Anticounterfeiting Packaging 101

Packaging technologies play key role in product protection.
Oct 01, 2014
By Pharmaceutical Technology Editors

InnoPack, which runs alongside CPhI Worldwide in Paris Nord Villepinte, France, is specially focused on pharmaceutical packaging. This is the place where companies gather to showcase their latest innovations and technologies in packaging. In this article, Martin Dallas from Essentra explains the role of innovative packaging technologies.

Protective packaging has come to mean so much more than ensuring a product won’t be damaged in transit or in-store. It now encapsulates tamper-evidence and anti-counterfeiting. It is estimated that counterfeit drugs are currently worth over $75 billion (1) in global trade and criminals are becoming increasingly competent in packaging their products.

One approach adopted by many pharmaceutical companies to prevent counterfeit problems is to integrate security within the product packaging. In the healthcare market, this can include a variety of technologies that can be integrated into the product packaging, be it a carton, label, overwrap or specialised tear tape.

Bespoke packaging solutions can carry a variety of sophisticated brand protection devices including layering overt and covert authentication and tamper-evidence technologies alongside the brand design features. So what is the difference between overt and covert technologies?

Overt technologies
Overt features enable instant authentication of packaging through visual inspection by the user without requiring expert knowledge. Optically variable features such as holographic devices, and colour-shift inks, are some of the most common and effective overt security features, enabling packaging to be validated both quickly and easily.

Holographic devices. Easily identifiable holograms are primarily used as first-level identification devices, and are designed to enable successful authentication at point of inspection. Secure holograms have been used successfully on a number of customers’ products for many years for brand protection purposes and are supplied on a variety of carriers, including self-adhesive formats.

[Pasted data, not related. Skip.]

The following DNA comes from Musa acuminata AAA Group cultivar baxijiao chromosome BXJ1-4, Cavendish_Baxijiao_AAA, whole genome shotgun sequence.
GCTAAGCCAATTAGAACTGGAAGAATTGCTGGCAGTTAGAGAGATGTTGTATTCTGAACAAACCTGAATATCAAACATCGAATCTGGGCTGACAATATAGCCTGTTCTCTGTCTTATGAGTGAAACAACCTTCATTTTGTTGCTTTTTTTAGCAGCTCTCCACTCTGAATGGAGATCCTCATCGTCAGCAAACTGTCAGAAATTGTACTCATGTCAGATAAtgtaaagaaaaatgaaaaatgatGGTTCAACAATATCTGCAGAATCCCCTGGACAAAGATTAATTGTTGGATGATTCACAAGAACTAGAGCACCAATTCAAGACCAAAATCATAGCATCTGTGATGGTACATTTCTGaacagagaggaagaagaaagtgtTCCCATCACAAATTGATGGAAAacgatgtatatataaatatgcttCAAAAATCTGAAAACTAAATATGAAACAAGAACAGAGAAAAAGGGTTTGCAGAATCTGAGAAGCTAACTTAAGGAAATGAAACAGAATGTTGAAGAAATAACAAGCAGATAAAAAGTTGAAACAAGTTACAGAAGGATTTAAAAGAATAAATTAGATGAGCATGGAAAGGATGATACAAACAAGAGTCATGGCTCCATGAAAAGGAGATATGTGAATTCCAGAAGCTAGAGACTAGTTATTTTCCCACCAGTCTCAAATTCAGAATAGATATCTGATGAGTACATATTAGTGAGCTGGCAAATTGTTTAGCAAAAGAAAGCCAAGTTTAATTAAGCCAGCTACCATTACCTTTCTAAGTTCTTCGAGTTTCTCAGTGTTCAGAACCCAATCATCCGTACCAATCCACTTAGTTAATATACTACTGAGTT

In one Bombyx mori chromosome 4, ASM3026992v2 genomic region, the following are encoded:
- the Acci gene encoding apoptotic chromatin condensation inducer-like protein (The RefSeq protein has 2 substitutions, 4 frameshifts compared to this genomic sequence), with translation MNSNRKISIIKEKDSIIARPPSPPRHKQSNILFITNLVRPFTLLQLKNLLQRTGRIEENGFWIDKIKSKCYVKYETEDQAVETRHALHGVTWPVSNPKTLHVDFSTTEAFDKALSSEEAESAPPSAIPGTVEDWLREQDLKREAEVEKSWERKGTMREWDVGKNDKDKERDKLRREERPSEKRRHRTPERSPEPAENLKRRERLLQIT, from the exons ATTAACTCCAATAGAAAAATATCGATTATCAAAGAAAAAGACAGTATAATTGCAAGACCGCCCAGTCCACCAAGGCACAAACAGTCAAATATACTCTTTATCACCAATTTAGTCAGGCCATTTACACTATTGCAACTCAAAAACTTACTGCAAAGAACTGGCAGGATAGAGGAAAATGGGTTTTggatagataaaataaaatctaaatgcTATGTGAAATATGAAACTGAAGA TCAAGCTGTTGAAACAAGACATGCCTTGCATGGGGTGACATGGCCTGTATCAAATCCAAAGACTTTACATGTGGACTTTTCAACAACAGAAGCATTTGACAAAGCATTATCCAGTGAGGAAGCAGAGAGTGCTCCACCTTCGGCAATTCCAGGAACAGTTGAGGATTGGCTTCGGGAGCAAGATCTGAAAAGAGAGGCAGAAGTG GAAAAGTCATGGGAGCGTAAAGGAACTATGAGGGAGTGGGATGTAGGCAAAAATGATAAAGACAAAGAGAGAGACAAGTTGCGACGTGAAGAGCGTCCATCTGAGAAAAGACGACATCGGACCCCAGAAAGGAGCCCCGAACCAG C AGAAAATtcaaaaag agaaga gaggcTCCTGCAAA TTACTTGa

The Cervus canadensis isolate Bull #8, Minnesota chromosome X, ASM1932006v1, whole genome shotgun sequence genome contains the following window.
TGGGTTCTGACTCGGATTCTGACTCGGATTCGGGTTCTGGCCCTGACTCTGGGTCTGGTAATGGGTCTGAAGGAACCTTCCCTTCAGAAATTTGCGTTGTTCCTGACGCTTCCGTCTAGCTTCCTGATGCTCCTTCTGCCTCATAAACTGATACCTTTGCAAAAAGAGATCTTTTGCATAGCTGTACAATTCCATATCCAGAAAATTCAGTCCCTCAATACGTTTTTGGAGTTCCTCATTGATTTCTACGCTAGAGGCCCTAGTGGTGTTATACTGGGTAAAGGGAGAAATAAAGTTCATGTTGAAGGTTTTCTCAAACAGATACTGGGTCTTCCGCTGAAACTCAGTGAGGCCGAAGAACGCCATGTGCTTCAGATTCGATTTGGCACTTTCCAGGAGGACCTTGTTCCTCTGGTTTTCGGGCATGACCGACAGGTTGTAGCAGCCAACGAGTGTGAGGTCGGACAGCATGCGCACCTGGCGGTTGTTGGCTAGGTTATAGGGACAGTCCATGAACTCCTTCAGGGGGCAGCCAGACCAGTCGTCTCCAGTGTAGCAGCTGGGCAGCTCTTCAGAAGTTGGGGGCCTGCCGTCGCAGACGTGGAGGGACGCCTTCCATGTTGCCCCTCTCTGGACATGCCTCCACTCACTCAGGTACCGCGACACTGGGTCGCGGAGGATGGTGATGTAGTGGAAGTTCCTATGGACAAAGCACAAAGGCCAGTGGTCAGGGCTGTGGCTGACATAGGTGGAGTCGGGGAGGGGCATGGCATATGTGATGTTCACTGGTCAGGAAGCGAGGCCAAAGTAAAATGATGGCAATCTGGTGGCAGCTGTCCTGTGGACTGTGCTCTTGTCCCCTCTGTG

Figure 1
Figure 1: Holographic labels seal cartons and provide authentication to users.

There are many different holographic technologies including fully metallised, de-metallised and high refractive index. At Essentra, we also carry out our own in-house holographic design and then work to achieve the highest levels of security design using a wide range of origination techniques. To further enhance the security of the hologram a variety of features can be included in the design enabling the hologram to be built up using a combination of these features depending on the level of security required.

Figure 2
Figure 2: Label substrates, such as hidden hologram, demonstrate tamper-evidence.

 

Figure 3
Figure 3: UV print and holographic tape delivering layered security for medicine.

Colour-shift inks. Another overt technology is colour-shift ink. Colour-shift inks appear as two or more distinct colours when viewed from different viewing angles. Such features are easily verified by tilting the item carrying the colour-shift in order that the different colours can be seen.
Different colour combinations are available and both strong opaque and subtle transparent effects can be created to complement the existing design of the document or product.
Colour-shift pigments are highly specialised and require specific technical knowledge and bespoke equipment. The supply of colour-shift inks is carefully controlled and they are only used in genuine circumstances under strict codes of conduct and including end-use agreements.

Covert technologies
Covert technologies such as infra-red (IR) and ultra-violet (UV) inks, microtext and microscopic tagging are invisible and difficult to detect and replicate without specialist detection equipment. Forensic solutions include molecular markers, and biological tracers offer another level of authentication, but these features can only be identified using laboratory equipment.